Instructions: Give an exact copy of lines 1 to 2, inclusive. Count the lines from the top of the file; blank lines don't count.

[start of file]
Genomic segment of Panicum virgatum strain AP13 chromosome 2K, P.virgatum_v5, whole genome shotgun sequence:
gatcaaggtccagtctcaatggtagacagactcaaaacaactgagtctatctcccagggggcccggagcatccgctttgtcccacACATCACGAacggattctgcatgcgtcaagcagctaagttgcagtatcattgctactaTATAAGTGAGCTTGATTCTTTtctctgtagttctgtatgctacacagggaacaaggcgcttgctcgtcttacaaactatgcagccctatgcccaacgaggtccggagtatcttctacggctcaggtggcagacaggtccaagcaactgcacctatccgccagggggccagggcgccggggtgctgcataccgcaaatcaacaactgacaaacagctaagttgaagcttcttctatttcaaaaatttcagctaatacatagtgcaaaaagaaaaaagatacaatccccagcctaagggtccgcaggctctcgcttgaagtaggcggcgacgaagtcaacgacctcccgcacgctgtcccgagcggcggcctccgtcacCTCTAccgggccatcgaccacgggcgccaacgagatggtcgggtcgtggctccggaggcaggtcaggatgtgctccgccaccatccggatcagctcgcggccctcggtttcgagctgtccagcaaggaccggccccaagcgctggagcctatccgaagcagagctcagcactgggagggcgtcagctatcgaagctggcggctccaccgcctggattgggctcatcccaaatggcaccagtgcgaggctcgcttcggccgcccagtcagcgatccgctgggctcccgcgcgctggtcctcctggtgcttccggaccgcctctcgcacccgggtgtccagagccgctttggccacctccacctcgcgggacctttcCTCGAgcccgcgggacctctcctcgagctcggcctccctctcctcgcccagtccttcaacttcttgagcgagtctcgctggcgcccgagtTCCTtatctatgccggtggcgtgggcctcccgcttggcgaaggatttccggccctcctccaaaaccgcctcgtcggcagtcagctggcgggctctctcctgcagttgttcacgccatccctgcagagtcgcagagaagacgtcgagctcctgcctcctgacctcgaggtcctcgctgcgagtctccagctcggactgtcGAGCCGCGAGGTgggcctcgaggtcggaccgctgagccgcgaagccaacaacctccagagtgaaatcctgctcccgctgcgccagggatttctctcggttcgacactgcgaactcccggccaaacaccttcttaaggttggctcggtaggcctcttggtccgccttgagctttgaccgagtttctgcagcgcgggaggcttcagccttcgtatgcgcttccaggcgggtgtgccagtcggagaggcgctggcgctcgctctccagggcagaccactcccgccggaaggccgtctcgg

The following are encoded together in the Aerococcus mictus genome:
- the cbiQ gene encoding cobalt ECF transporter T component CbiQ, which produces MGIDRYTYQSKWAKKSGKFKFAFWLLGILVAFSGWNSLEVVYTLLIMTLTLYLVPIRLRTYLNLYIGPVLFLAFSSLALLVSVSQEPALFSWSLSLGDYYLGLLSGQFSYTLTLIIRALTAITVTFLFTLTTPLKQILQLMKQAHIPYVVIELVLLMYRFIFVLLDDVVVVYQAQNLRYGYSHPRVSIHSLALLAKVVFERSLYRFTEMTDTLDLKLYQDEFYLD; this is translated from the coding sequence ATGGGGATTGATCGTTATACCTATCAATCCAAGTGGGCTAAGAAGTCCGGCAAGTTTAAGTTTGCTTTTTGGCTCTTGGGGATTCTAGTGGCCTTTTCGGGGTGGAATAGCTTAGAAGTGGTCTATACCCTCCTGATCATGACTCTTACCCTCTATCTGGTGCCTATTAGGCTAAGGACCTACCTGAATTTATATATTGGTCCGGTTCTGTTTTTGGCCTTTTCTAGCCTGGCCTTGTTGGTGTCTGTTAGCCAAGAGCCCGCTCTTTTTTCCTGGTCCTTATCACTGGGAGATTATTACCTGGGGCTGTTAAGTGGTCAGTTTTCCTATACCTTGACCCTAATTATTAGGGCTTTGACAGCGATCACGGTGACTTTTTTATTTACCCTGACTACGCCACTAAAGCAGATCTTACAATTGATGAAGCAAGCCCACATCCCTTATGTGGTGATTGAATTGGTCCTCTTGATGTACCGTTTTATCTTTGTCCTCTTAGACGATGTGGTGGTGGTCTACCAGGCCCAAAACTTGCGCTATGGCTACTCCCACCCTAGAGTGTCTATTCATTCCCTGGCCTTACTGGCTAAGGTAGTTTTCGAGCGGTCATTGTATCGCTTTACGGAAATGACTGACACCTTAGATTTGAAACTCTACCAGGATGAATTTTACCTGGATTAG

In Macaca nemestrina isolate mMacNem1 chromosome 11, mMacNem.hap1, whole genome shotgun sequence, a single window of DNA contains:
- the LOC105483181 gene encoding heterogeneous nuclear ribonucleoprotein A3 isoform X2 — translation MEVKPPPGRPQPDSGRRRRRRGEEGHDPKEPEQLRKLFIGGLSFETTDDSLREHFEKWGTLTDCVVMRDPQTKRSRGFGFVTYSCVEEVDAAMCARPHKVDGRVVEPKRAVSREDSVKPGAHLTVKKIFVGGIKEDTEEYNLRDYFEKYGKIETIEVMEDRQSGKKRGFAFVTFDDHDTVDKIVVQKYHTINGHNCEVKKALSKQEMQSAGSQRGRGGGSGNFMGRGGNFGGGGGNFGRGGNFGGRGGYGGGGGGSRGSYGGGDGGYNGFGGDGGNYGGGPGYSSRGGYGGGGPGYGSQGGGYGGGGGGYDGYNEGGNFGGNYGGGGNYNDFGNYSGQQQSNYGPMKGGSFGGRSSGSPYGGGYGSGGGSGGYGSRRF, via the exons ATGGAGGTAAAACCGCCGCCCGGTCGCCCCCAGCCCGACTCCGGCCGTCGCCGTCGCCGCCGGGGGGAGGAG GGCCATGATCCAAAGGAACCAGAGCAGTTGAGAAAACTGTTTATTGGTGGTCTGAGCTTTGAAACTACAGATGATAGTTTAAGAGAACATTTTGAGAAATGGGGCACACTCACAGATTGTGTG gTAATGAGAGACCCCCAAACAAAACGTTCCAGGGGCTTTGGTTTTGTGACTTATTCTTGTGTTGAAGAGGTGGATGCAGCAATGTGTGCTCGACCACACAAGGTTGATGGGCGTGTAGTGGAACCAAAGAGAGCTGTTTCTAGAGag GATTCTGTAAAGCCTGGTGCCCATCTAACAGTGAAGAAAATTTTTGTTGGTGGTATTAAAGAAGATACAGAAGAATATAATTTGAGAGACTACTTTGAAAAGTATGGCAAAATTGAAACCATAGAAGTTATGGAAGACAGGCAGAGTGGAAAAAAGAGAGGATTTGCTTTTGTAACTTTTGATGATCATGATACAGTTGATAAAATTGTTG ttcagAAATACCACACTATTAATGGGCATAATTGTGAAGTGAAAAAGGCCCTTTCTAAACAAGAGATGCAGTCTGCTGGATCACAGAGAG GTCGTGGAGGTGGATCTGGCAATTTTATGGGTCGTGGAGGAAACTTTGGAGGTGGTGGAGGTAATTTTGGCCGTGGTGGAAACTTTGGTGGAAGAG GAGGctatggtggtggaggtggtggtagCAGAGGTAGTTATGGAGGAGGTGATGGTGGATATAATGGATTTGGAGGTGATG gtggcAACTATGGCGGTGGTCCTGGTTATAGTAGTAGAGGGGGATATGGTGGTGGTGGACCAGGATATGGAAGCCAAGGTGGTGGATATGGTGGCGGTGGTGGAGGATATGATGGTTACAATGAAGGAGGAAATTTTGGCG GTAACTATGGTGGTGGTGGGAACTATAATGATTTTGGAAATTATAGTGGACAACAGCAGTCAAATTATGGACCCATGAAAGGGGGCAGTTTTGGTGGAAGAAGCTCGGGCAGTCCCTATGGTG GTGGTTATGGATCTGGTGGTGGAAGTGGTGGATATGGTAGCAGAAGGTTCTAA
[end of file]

Genomic segment of Panicum virgatum strain AP13 chromosome 2K, P.virgatum_v5, whole genome shotgun sequence:
gatcaaggtccagtctcaatggtagacagactcaaaacaactgagtctatctcccagggggcccggagcatccgctttgtcccacACATCACGAacggattctgcatgcgtcaagcagctaagttgcagtatcattgctactaTATAAGTGAGCTTGATTCTTTtctctgtagttctgtatgctacacagggaacaaggcgcttgctcgtcttacaaactatgcagccctatgcccaacgaggtccggagtatcttctacggctcaggtggcagacaggtccaagcaactgcacctatccgccagggggccagggcgccggggtgctgcataccgcaaatcaacaactgacaaacagctaagttgaagcttcttctatttcaaaaatttcagctaatacatagtgcaaaaagaaaaaagatacaatccccagcctaagggtccgcaggctctcgcttgaagtaggcggcgacgaagtcaacgacctcccgcacgctgtcccgagcggcggcctccgtcacCTCTAccgggccatcgaccacgggcgccaacgagatggtcgggtcgtggctccggaggcaggtcaggatgtgctccgccaccatccggatcagctcgcggccctcggtttcgagctgtccagcaaggaccggccccaagcgctggagcctatccgaagcagagctcagcactgggagggcgtcagctatcgaagctggcggctccaccgcctggattgggctcatcccaaatggcaccagtgcgaggctcgcttcggccgcccagtcagcgatccgctgggctcccgcgcgctggtcctcctggtgcttccggaccgcctctcgcacccgggtgtccagagccgctttggccacctccacctcgcgggacctttcCTCGAgcccgcgggacctctcctcgagctcggcctccctctcctcgcccagtccttcaacttcttgagcgagtctcgctggcgcccgagtTCCTtatctatgccggtggcgtgggcctcccgcttggcgaaggatttccggccctcctccaaaaccgcctcgtcggcagtcagctggcgggctctctcctgcagttgttcacgccatccctgcagagtcgcagagaagacgtcgagctcctgcctcctgacctcgaggtcctcgctgcgagtctccagctcggactgtcGAGCCGCGAGGTgggcctcgaggtcggaccgctgagccgcgaagccaacaacctccagagtgaaatcctgctcccgctgcgccagggatttctctcggttcgacactgcgaactcccggccaaacaccttcttaaggttggctcggtaggcctcttggtccgccttgagctttgaccgagtttctgcagcgcgggaggcttcagccttcgtatgcgcttccaggcgggtgtgccagtcggagaggcgctggcgctcgctctccagggcagaccactcccgccggaaggccgtctcgg